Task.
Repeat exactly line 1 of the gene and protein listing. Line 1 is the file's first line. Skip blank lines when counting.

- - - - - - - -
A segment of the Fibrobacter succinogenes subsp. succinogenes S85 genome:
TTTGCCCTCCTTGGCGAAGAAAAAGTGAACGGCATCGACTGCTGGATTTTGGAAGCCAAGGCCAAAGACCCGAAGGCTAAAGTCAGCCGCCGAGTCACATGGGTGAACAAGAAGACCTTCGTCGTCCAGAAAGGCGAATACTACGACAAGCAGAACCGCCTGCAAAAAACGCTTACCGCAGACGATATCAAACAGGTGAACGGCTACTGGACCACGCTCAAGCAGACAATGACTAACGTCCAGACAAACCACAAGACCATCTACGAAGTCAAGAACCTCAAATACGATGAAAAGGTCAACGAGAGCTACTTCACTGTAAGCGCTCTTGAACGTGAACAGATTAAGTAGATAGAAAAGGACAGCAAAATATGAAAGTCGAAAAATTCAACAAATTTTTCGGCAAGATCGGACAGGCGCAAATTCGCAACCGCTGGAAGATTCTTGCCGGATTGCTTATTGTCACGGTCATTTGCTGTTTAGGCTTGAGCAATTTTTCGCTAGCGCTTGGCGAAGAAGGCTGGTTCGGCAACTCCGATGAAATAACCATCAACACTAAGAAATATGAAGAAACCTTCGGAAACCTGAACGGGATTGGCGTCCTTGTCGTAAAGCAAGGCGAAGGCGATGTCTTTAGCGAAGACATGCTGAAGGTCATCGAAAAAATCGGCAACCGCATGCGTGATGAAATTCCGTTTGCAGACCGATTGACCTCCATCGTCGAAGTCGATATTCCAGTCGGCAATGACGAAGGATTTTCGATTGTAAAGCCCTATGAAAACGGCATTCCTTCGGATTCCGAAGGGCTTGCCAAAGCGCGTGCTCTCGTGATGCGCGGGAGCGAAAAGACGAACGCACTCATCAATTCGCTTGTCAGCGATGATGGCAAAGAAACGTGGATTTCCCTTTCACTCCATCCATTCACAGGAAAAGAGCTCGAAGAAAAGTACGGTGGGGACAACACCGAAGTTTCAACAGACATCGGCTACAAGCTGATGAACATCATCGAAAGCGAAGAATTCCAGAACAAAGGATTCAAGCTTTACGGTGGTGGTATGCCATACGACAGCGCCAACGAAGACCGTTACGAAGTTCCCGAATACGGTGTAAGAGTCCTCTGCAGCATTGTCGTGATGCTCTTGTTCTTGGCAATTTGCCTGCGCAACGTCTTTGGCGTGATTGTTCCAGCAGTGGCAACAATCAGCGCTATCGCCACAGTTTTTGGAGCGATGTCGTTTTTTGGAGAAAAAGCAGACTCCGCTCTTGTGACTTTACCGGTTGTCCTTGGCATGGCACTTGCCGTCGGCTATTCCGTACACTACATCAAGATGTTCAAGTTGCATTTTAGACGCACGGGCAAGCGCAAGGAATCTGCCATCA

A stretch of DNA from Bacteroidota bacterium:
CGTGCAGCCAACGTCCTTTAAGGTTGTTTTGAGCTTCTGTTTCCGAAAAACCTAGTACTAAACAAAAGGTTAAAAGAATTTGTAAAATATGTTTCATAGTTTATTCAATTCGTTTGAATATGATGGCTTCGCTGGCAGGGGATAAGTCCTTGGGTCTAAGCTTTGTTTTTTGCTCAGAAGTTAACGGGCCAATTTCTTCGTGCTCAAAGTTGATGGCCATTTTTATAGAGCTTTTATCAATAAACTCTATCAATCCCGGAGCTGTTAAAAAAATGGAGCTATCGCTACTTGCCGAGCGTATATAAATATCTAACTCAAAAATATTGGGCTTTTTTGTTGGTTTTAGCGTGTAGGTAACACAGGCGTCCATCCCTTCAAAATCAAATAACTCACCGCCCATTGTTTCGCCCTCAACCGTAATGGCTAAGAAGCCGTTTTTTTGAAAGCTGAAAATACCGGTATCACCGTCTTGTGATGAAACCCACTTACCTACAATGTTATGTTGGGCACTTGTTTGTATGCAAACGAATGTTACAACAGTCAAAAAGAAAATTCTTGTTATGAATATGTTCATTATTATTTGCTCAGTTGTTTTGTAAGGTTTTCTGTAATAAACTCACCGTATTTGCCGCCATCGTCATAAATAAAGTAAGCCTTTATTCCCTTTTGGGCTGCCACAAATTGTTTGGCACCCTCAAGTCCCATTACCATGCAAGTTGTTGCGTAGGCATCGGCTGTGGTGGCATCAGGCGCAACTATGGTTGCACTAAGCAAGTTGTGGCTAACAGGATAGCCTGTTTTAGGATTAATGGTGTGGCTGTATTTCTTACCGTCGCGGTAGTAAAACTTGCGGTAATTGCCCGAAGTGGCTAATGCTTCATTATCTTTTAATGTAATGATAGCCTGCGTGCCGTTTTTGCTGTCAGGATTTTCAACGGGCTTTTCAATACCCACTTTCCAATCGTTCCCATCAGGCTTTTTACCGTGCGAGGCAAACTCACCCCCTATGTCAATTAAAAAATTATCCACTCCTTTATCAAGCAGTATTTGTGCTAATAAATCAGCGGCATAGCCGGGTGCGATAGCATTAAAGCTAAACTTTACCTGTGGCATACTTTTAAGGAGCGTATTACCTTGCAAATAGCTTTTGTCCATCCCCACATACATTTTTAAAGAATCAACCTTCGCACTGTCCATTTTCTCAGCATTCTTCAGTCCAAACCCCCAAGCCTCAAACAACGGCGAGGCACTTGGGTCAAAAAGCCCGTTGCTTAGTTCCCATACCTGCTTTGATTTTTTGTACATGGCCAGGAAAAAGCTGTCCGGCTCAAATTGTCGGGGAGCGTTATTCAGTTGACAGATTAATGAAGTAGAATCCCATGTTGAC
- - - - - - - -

A segment of the Fibrobacter succinogenes subsp. succinogenes S85 genome: